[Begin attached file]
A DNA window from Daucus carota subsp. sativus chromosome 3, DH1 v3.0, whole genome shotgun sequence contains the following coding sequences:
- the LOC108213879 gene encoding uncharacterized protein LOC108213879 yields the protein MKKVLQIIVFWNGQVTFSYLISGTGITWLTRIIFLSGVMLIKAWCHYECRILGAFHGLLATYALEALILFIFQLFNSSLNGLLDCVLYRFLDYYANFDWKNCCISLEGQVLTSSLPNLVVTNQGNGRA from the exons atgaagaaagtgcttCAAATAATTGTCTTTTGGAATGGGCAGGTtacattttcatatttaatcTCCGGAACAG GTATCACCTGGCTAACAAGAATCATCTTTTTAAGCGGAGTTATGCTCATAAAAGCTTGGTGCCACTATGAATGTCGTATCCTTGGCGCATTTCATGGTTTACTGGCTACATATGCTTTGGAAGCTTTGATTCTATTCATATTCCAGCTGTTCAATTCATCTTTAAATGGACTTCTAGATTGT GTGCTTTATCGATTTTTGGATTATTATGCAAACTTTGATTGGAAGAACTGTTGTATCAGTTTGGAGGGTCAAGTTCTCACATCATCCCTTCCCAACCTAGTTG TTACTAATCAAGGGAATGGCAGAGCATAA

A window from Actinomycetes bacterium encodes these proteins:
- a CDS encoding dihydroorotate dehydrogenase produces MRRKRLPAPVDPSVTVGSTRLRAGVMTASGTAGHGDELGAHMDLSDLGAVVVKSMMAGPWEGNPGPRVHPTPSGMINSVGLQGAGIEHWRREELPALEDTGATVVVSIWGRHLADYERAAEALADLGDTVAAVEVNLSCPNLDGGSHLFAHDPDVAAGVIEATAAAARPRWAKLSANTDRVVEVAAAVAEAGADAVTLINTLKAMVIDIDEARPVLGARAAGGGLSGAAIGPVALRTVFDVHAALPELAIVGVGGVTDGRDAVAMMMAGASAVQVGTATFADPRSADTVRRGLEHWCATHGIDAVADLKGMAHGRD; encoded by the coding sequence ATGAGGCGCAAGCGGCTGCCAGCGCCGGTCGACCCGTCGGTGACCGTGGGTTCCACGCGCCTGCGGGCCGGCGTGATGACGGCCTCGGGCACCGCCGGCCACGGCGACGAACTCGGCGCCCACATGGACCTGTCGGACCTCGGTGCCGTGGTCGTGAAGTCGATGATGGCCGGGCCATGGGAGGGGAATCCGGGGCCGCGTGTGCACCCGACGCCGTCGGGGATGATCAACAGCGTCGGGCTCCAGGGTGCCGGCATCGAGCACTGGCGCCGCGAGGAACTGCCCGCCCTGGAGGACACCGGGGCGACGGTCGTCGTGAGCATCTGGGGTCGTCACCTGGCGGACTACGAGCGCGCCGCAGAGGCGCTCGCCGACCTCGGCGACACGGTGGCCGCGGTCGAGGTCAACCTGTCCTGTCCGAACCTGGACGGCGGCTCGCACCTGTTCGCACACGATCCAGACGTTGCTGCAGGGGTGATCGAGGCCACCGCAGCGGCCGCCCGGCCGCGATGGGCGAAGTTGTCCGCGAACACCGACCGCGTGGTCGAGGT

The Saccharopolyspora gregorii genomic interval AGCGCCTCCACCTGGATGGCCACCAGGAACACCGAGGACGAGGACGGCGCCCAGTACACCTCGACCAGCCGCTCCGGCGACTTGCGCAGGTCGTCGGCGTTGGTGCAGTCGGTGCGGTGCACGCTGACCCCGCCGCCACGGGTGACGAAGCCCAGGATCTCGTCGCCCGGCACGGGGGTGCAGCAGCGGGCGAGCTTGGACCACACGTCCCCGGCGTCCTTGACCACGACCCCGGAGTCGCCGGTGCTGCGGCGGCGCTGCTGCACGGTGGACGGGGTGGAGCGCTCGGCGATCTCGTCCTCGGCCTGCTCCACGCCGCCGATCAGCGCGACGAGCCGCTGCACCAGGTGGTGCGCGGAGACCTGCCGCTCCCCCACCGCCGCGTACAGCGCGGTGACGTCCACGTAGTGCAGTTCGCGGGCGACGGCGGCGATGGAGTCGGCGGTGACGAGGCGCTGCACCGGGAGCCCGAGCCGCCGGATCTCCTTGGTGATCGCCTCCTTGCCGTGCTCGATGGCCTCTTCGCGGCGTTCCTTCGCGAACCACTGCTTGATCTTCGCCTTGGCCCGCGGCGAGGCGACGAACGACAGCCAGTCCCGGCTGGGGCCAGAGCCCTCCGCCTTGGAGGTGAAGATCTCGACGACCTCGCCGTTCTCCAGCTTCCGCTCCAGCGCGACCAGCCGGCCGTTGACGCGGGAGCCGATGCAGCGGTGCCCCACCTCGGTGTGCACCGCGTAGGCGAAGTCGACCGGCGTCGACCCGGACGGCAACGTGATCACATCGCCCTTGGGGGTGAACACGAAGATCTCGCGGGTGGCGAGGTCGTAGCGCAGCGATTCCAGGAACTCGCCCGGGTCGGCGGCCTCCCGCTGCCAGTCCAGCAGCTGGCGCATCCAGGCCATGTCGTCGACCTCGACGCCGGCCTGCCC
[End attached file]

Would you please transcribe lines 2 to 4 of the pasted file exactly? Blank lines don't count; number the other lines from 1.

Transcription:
- the LOC108213879 gene encoding uncharacterized protein LOC108213879 yields the protein MKKVLQIIVFWNGQVTFSYLISGTGITWLTRIIFLSGVMLIKAWCHYECRILGAFHGLLATYALEALILFIFQLFNSSLNGLLDCVLYRFLDYYANFDWKNCCISLEGQVLTSSLPNLVVTNQGNGRA from the exons atgaagaaagtgcttCAAATAATTGTCTTTTGGAATGGGCAGGTtacattttcatatttaatcTCCGGAACAG GTATCACCTGGCTAACAAGAATCATCTTTTTAAGCGGAGTTATGCTCATAAAAGCTTGGTGCCACTATGAATGTCGTATCCTTGGCGCATTTCATGGTTTACTGGCTACATATGCTTTGGAAGCTTTGATTCTATTCATATTCCAGCTGTTCAATTCATCTTTAAATGGACTTCTAGATTGT GTGCTTTATCGATTTTTGGATTATTATGCAAACTTTGATTGGAAGAACTGTTGTATCAGTTTGGAGGGTCAAGTTCTCACATCATCCCTTCCCAACCTAGTTG TTACTAATCAAGGGAATGGCAGAGCATAA

A window from Actinomycetes bacterium encodes these proteins:
- a CDS encoding dihydroorotate dehydrogenase produces MRRKRLPAPVDPSVTVGSTRLRAGVMTASGTAGHGDELGAHMDLSDLGAVVVKSMMAGPWEGNPGPRVHPTPSGMINSVGLQGAGIEHWRREELPALEDTGATVVVSIWGRHLADYERAAEALADLGDTVAAVEVNLSCPNLDGGSHLFAHDPDVAAGVIEATAAAARPRWAKLSANTDRVVEVAAAVAEAGADAVTLINTLKAMVIDIDEARPVLGARAAGGGLSGAAIGPVALRTVFDVHAALPELAIVGVGGVTDGRDAVAMMMAGASAVQVGTATFADPRSADTVRRGLEHWCATHGIDAVADLKGMAHGRD; encoded by the coding sequence ATGAGGCGCAAGCGGCTGCCAGCGCCGGTCGACCCGTCGGTGACCGTGGGTTCCACGCGCCTGCGGGCCGGCGTGATGACGGCCTCGGGCACCGCCGGCCACGGCGACGAACTCGGCGCCCACATGGACCTGTCGGACCTCGGTGCCGTGGTCGTGAAGTCGATGATGGCCGGGCCATGGGAGGGGAATCCGGGGCCGCGTGTGCACCCGACGCCGTCGGGGATGATCAACAGCGTCGGGCTCCAGGGTGCCGGCATCGAGCACTGGCGCCGCGAGGAACTGCCCGCCCTGGAGGACACCGGGGCGACGGTCGTCGTGAGCATCTGGGGTCGTCACCTGGCGGACTACGAGCGCGCCGCAGAGGCGCTCGCCGACCTCGGCGACACGGTGGCCGCGGTCGAGGTCAACCTGTCCTGTCCGAACCTGGACGGCGGCTCGCACCTGTTCGCACACGATCCAGACGTTGCTGCAGGGGTGATCGAGGCCACCGCAGCGGCCGCCCGGCCGCGATGGGCGAAGTTGTCCGCGAACACCGACCGCGTGGTCGAGGT